On Aug 10, 2010, at 10:09 PM, Randolph Pullen wrote:
> Jeff thanks for the clarification,
> What I am trying to do is run N concurrent copies of a 1 to N data movement program to affect an N to N solution. The actual mechanism I am using is to spawn N copies of mpirun from PVM across the cluster. So each 1 to N MPI application starts at the same time with a different node as root.
You mentioned that each root has a large amount of data to broadcast. How large?
Have you done back-of-the-envelope kinds of calculations to determine if you're hitting link contention kinds of limits -- e.g., would running a series of N/M broadcasts sequentially actually result in a net speedup (vs. running all N broadcasts simultaneously) because of lack of network congestion / contention?
If the messages are as large as you imply, then link contention must be taken into account of overall performance, particularly if you're using more than just a handful of nodes.
> Yes I know this is a bit oddâ¦ It was an attempt to be lazy and not re-write the code (again) and this appears to be a potential log N solution.
I'm not sure I understand that statement -- why would this be a log(n) solution if everyone is broadcasting simultaneously? (and therefore each root is assumedly using most/all available send bandwidth from its link)
> My thoughts are that the problem must be either:
> 1) Some bug in my code that does not occur normally (this seems unlikely because it halts in Bcast and runs in the normal 1 to N manner)
> 2) Something in MPI is fouling the bcast call
> 3) Something in PVM is fouling the bcast call
> Obviously, this is not the PVM forum, but have I missed anything?
A fourth possibility is that the network is dropping something that it shouldn't be (with high link contention, this is possible). You haven't mentioned, but I'm assuming that you're running over ethernet -- perhaps you're running into TCP drops and therefore (very long) TCP retransmit timeouts.
If you want to remove PVM from the equation, you could mpirun a trivial bootstrap application across all your nodes that, on each MCW rank process, calls MPI_COMM_SPAWN on MPI_COMM_SELF for the broadcast that is supposed to be rooted on that node.
> BTW: Implementing Bcast with Multicast or a combination of both multicasts and p2p transfers is another option and described by Hoefler et. al. in their paper âA practically constant-time MPI Broadcast Algorithm for large-scale Inï¬niBand Clusters with Multicastâ.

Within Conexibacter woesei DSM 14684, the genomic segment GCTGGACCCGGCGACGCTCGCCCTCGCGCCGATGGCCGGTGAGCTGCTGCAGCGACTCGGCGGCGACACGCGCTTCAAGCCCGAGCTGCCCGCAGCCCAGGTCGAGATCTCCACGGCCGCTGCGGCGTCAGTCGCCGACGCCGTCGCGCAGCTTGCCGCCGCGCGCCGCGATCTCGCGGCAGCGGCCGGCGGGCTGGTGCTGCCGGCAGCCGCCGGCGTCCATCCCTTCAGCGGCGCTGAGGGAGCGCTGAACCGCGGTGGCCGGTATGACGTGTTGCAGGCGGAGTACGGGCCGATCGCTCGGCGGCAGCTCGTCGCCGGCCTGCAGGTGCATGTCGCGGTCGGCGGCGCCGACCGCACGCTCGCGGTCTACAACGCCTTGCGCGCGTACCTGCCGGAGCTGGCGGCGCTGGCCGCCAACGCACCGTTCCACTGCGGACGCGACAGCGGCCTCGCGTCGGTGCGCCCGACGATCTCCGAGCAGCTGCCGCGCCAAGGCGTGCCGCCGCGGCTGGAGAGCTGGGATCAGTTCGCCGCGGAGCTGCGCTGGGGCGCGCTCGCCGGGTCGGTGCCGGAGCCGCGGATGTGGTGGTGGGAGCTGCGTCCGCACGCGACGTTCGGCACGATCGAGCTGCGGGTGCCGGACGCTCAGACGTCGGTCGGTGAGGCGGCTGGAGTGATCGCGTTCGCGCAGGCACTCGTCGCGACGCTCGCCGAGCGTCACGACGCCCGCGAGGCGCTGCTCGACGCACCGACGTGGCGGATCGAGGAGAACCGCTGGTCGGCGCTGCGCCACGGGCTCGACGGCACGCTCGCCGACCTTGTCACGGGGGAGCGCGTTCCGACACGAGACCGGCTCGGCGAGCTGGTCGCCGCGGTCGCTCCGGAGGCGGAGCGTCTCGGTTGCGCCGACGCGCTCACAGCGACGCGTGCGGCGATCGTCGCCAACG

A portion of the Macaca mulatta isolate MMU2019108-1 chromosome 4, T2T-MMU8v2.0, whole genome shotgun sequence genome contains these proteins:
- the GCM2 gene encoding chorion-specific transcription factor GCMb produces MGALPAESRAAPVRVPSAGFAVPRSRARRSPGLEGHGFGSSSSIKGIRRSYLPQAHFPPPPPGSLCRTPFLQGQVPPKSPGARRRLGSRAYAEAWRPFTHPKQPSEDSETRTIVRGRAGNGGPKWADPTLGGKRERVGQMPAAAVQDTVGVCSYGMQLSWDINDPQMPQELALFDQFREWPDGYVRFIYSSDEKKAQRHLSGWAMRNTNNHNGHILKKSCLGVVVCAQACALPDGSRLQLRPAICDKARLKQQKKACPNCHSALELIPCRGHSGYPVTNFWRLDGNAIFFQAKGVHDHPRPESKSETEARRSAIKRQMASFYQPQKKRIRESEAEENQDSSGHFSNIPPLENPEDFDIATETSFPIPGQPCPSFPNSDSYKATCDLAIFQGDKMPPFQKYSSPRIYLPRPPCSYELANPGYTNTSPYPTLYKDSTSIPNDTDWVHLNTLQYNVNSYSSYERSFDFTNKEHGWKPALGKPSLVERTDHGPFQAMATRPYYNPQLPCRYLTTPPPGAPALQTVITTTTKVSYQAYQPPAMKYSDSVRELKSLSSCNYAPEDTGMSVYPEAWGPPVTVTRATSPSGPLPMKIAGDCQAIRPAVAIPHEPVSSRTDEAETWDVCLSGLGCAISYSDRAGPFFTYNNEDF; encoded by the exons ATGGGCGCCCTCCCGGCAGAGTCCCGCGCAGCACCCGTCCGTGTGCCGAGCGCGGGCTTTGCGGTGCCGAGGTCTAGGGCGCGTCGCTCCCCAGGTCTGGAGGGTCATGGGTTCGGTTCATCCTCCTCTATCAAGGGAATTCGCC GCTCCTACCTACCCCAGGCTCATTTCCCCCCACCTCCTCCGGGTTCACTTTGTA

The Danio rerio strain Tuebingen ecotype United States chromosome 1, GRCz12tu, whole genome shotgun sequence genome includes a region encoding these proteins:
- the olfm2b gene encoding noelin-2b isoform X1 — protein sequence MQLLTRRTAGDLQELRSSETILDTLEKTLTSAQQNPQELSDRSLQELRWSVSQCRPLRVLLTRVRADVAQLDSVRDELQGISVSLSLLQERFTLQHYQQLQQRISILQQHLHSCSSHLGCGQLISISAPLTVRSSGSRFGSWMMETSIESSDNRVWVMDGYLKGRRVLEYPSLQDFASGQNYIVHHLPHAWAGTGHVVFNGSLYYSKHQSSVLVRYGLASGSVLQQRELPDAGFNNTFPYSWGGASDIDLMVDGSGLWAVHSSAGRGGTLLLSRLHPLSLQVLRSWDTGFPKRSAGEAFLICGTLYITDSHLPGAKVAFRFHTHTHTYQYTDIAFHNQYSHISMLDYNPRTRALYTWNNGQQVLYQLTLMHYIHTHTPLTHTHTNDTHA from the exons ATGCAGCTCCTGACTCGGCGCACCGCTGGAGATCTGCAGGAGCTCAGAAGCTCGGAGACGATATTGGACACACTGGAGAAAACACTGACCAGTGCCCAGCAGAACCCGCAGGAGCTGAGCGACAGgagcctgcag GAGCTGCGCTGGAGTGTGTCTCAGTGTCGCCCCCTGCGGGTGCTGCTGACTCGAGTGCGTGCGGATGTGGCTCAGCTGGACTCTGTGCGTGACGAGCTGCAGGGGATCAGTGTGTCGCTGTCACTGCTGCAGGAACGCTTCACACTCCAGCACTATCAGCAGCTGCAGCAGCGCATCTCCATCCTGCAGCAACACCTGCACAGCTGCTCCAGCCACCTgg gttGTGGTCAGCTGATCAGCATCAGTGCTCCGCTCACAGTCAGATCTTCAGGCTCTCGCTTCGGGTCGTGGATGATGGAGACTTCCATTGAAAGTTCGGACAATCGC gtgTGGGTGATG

Yep; I've read it. Torsten's a smart guy. :-) I'd love to see a plugin contributed that implements this algorithm, or one of other reliable multicast algorithms.
Keep in mind that if N (where N is large) roots are all transmitting very large multicast messages simultaneously, this is a situation where networks are free to drop. In a pathological case like yours, N simultaneous multicasts may not perform as well as you would expect.
> From here I need to decide to:
> 1) Generate a minimal example but given that this will require PVM, it is unlikely to see much use.
I think if you can write a small MPI-only example, that would be most helpful.
> 2) Write a N to N transfer system in MPI using inter-communicators, however this may not scale with only p2p transfers and is probably N Log N at best.
Intercommunicators are a red herring here. They were mentioned earlier in the thread because people thought you were using the MPI accept/connect model of joining multiple MPI processes together. If you aren't doing that, intercomms are likely unnecessary.
> 3) Write the N to N transfer system in PVM, Open Fabric calls or something that supports broadcast/multicast calls.
I'm not sure if OpenFabrics verbs support multicast. Mellanox ConnectX cards were supposed to do this eventually, but I don't know if that capability ever was finished (Cisco left the IB business a while ago, so I've stopped paying attention to IB developments).
> My application must transfer a large (potentially huge) amount of tuples from a table distributed across the cluster to a table replicated on each node. The similar (1 to N) system compresses tuples into 64k pages and sends these. The same method would be used and the page size could be varied for efficiency.
> What are your thoughts? Can OpenMPI do this in under N log N time?
(Open) MPI is just a message passing library -- in terms of raw bandwidth transfer, it can pretty much do anything that your underlying network can do. Whether MPI_BCAST or MPI_ALLGATHER is the right mechanism or not is a different issue.
(I'll say that OMPI's ALLGATHER algorithm is probably not well optimized for massive data transfers like you describe)
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